Gnatcatchers are tiny gray birds with long, hyperactive tails. Some species live in dry, brushy habitats,
others in moist forests. The Blue-gray Gnatcatcher does both, living in dry woodlands in the warmer parts of western North America, and in deciduous forest in the east. The two populations differ slightly in
plumage and voice. The vocalization above is the simple song of the eastern population. Most of the notes are very similar to individual sheer calls, which these birds give while foraging.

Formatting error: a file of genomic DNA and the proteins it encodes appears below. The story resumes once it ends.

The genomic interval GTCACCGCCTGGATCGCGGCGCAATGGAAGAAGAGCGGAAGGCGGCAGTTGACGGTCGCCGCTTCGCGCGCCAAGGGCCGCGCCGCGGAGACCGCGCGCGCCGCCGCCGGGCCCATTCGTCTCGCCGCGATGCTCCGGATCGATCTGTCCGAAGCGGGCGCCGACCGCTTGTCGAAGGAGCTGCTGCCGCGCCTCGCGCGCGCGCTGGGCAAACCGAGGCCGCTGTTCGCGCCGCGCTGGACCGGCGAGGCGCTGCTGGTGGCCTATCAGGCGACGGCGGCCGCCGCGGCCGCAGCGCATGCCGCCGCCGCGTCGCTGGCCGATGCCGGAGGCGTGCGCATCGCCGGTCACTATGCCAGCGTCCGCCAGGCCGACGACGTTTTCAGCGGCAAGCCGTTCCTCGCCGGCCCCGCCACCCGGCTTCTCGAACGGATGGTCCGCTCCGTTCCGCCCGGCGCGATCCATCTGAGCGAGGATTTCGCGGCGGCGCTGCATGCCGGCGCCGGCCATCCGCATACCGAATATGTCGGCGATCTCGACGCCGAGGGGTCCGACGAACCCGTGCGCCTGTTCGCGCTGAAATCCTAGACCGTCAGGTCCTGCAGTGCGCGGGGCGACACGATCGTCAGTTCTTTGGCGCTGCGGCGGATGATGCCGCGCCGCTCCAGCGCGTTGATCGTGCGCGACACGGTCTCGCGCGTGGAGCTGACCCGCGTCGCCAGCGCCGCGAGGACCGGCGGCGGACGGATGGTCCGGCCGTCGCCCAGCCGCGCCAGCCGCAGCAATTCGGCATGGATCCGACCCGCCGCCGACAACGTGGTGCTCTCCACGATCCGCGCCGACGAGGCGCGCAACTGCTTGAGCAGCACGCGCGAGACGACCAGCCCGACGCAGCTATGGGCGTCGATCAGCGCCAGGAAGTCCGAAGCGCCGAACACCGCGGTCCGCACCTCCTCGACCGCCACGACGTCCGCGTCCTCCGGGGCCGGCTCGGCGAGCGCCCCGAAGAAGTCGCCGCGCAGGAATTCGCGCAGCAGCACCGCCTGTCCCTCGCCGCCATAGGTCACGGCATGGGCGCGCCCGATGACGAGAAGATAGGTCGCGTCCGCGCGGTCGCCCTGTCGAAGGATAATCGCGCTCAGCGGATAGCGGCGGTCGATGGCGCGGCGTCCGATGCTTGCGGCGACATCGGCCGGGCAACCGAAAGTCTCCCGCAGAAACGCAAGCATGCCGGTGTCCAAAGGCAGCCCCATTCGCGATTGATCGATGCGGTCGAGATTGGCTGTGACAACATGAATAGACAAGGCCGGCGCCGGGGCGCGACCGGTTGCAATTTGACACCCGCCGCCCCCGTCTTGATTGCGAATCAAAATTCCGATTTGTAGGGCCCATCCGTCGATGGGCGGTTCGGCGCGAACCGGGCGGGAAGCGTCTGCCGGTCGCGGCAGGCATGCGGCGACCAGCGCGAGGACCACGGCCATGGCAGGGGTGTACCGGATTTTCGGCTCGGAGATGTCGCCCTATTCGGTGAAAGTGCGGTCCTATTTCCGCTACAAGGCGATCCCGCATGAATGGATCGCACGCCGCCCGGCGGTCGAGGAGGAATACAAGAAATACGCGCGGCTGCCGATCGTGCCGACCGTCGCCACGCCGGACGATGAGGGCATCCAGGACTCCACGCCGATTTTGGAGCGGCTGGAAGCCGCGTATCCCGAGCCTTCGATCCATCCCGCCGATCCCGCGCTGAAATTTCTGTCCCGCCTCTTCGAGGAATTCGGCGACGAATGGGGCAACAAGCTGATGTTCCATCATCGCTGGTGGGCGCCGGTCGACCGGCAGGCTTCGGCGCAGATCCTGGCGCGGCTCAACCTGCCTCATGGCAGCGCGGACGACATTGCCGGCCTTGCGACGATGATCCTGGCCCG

Though not very musical, these sounds are a common part of the soundscape in woodlands of the southern U.S. They are also typical of the sounds of North American gnatcatchers.
If you prefer a static sonogram, you will find one below. Playback controls are just below the figure. The gnatcatcher's notes are
the high, squeaky ones.